Yeah, that's a lot. Put another way, if you had $9.7 trillion and you wrote me a check for $1 trillion, you'd still have $8.7 trillion and I'd be a brand new trillionaire, thank you.
Suffice to say, this projected national debt -- at the equivalent of around 90% of the American economy -- is unacceptable. There's no conceivable justification for digging a hole that deep and thus leaving our national sovereignty to the whimsy of foreign lenders.
Anecdotally, however, I don't know many people who are literally losing sleep over the national debt. For me personally, a laundry list of everyday problems, combined with more immediate political concerns like finding a way to pay for health insurance or making sure corporate agribusinesses aren't poisoning my family tend to occupy much of my ongoing stress level. The national debt really doesn't move the needle for me, even though it probably should. At present, I'd rather see the economy begin to chug along at a sustainable clip without gimmicky bubbles. Only then should we begin to worry about deficit reduction. I don't think I'm alone on this.
The most recent CBS/New York Times poll shows that only 4% of Americans are concerned about the budget deficit and national debt, compared with health care at 13% and 52% for jobs and the economy combined.
Nevertheless, we're clearly witnessing a new wave of political angst from the tea party movement and others about the national debt and government spending. While blame is generally distributed among both Presidents Bush and Obama for good measure, there wasn't nearly the level of outrage about the deficit and debt during the Bush years even though the wars in Afghanistan and Iraq, Medicare Part D and $1.8 trillion in tax cuts contributed to a $4 trillion increase in the national debt under the previous administration. Despite the present-day Republican attacks on "out of control" government spending, none of these plans were paid for -- offset with either budget cuts or revenue increases.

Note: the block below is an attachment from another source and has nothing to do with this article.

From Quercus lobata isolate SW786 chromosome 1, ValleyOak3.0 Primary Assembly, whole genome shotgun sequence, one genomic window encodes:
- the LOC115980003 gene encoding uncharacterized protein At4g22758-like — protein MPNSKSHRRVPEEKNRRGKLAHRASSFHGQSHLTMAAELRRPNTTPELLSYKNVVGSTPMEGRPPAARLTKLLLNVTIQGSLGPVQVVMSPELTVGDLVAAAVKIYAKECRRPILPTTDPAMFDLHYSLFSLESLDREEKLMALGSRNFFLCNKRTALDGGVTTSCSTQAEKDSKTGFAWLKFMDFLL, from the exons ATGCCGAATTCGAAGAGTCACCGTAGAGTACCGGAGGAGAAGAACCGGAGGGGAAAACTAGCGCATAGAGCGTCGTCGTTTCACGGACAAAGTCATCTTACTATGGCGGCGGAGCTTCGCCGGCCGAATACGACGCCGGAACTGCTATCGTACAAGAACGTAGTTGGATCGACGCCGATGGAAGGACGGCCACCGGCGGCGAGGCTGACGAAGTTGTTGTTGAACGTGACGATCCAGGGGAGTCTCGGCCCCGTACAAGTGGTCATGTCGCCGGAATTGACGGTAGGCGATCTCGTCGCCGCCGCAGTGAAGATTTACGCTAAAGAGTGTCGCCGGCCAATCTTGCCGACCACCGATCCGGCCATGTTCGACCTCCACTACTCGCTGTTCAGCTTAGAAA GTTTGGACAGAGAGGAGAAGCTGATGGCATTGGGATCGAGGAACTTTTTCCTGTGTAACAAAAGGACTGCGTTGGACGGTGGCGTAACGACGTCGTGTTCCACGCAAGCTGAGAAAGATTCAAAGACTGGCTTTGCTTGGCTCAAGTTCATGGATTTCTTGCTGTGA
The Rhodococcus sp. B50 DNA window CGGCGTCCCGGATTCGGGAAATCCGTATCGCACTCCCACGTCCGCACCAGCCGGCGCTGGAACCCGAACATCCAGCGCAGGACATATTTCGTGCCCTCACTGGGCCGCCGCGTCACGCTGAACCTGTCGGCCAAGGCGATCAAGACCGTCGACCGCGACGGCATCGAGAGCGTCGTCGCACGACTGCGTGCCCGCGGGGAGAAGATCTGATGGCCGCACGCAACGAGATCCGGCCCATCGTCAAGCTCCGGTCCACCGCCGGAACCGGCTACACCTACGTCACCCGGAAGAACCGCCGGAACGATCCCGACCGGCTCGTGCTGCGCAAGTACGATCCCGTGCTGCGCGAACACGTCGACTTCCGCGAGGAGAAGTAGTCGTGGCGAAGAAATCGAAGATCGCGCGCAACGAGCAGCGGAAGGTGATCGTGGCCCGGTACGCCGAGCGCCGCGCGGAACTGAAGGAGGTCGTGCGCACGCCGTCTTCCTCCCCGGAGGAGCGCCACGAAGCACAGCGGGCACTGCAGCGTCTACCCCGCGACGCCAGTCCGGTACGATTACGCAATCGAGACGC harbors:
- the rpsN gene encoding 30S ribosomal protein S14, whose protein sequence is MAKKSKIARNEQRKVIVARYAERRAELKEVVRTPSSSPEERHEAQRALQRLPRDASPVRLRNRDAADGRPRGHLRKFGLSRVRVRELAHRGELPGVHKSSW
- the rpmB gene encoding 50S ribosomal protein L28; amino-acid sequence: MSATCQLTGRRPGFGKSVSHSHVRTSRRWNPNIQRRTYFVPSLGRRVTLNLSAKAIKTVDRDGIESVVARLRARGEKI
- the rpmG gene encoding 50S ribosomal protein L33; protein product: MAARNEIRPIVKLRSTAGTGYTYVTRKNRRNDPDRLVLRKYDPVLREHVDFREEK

But fair enough. There's a growing national debt and unless something is done to ameliorate the crisis, we're in for a world of pain within a decade or so.
Once again, the CBO reported that President Obama's policies will augment the debt by around $9 trillion by 2020. However, when they broke down the numbers, it turns out it wasn't the health care bill or the recovery act that contributed most to the $9 trillion. It's tax cuts.
Middle class tax cuts.
The CBO wrote that a full $3 trillion of the debt increase over the next ten years will be caused by near term government revenue losses brought about by a combination of retaining modest middle class tax cuts from the Bush years, along with adjusting the alternative minimum tax (AMT) to avoid absorbing middle class taxpayers.
The CBO budget director Douglas Elmendorf wrote on the CBO blog: "Over the next 10 years, those policies would reduce revenues and boost outlays for refundable tax credits by a total of $3.0 trillion." Simply put, deficits resulting from middle class tax cuts would add $3 trillion to the national debt.
In other words, President Obama's biggest crime against the national debt is actually a policy position that's widely embraced by the conservative right and tea party movement. Tax cuts. Two of the words Sarah Palin wrote on the palm of her hand at the recent tea party convention.